Hello, Mary Lou (rock ‘n’ roll busking)

By the later 1980s I was tired of scuffling on the US folk scene and headed back to Europe, where I could make a decent living as a busker — and for a change I spent a few months mostly playing  rock ‘n’ roll, first on the trains of the Paris Metro and then in the sailor bars of Antwerp.

I prepared for my return to Europe by learning to play alto saxophone — not well, heaven knows, but it was significantly louder than a guitar and a lot rarer on the busking scene. So I hit Paris, dropped in at Le Mazet to see who was around, then played some trains with the sax. I did ok, but didn’t stick with it because on my way home that evening a young American got on the train singing Paul Simon’s “You Can Call Me Al,” we got to talking, I went over to his place the next day, and we formed a duo.

His name indeed was Al, and he was fresh from New York, escaping a future of merchant banking. He’d worked a few months as a waiter, but now was on the trains, and he played guitar and fiddle. Al had a strong voice and a lot of energy, and I found us a good bottler (hat passer) at Shakespeare & Company. I don’t recall her name, but she was Irish, with bright red hair, and also had a strong voice. So we put together an act: as we boarded a train car, she’d jump onto a seat and announce “Mesdames et Messieurs! Un vrai show du rock ‘n’ roll americain!” I’d be in the middle of the car playing rhythm guitar and harmonizing on the choruses, while Al rushed up and down the aisle, singing lead and engaging directly with everyone — if someone tried to ignore him by reading a magazine, he’d sit next to them, reading over their shoulder as he sang. We alternated “Bye Bye Love” and Buddy Holly’s “Oh Boy,” and then Al would climb onto a seat, standing up with his fiddle, and play “Orange Blossom Special” while almost falling off, and the Irishwoman would pass the hat. We made good money, and our rule was that however much we made, we had to spend half of it on dinner, and it was Paris…

So that was a couple of weeks, and then I headed up to Antwerp. As I recall, I spent part of that summer playing older pop standards, sometimes with Nick Boons on violin (about which more in the next post), then put together another rock ‘n’ roll show with an American named David Greeley, a good singer who had made a couple of albums in the 1970s with a contemporary gospel band called Life Unlimited. Our show was designed for the tough bars where the sailors hung out, which usually didn’t allow buskers. We’d go in and ask if we could play, and they’d say no, and we’d make a deal: we’d do one song, and if they didn’t want to hear another we’d leave without bothering the customers for money. So they’d grumble a bit, but give us a chance….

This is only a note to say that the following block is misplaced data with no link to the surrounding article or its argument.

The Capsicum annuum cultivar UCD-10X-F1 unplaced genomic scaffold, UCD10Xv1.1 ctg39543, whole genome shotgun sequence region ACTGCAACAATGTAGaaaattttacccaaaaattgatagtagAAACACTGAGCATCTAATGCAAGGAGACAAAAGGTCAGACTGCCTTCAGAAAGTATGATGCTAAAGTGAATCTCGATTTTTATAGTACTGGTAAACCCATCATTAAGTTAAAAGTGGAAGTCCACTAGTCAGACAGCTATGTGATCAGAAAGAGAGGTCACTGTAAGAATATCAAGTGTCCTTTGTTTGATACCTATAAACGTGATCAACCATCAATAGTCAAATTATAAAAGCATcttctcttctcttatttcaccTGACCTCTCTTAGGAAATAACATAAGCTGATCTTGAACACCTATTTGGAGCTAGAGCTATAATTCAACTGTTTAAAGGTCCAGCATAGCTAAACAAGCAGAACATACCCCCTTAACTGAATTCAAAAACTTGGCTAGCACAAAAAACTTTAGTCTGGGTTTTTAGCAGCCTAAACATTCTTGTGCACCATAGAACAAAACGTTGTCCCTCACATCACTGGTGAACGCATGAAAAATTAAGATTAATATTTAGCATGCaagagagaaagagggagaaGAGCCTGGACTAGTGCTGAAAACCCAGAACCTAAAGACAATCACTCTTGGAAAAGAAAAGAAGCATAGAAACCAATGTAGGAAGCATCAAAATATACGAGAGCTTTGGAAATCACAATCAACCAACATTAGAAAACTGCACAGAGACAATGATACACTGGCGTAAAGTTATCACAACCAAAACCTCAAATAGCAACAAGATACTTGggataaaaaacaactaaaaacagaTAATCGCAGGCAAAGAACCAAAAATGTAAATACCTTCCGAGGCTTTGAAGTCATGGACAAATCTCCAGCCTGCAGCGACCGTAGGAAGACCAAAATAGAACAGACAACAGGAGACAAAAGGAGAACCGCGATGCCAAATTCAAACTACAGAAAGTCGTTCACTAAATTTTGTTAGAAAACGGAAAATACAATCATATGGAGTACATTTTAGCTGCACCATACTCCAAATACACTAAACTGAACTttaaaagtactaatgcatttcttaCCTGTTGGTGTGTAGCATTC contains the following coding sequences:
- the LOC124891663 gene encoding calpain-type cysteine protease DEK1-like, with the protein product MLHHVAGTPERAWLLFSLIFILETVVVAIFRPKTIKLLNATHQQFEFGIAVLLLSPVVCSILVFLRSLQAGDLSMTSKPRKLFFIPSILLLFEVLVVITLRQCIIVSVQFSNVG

We’d open with the theme from Rawhide, which had been popular in Europe thanks to Clint Eastwood, and on the chorus I’d crack a bullwhip (actually, it was a leather dog lead, but it cracked fine), and they were ours. So then we’d do something together — “Bye Bye Love” or Buddy Holly — and then David would take the guitar and start singing “When a Man Loves a Woman” while I went outside and assembled my sax, and I’d come through the door playing a low-range obbligato under his second chorus. We’d finish with “Let’s Twist Again,” with a sax solo I played while standing on a table or walking the bar in my black cowboy boots, then I’d jump off and we’d do the bridge with tight choreography for the “round and round and up and down” part, and they’d give us lots of money and a round of drinks and we’d move on to the next bar.

There were occasional variants: I recall one bar where the jukebox was playing John Denver’s “Country Roads” as we arrived, and we did our set and it went fine, and then they asked if we could sing “Country Roads.” We could and did, and they liked it enough that they asked us to sing it again, and gave us some more money. And then we left, to the sound of the jukebox playing “Country Roads.”

None of which connects directly to “Hello, Mary Lou,” except that I was working on my rock ‘n’ roll oldies repertoire and when I went out alone I played this as well as the Everly and Holly songs, and had a nicer guitar arrangement for it. I learned it off a record by Gene Pitney, which I picked up at a yard sale for next to nothing back in my teens — the hit version was by Ricky Nelson, but Pitney wrote it and I liked his version. It wasn’t as fancy as “Town without Pity” or “The Man Who Shot Liberty Valance,” but more fun.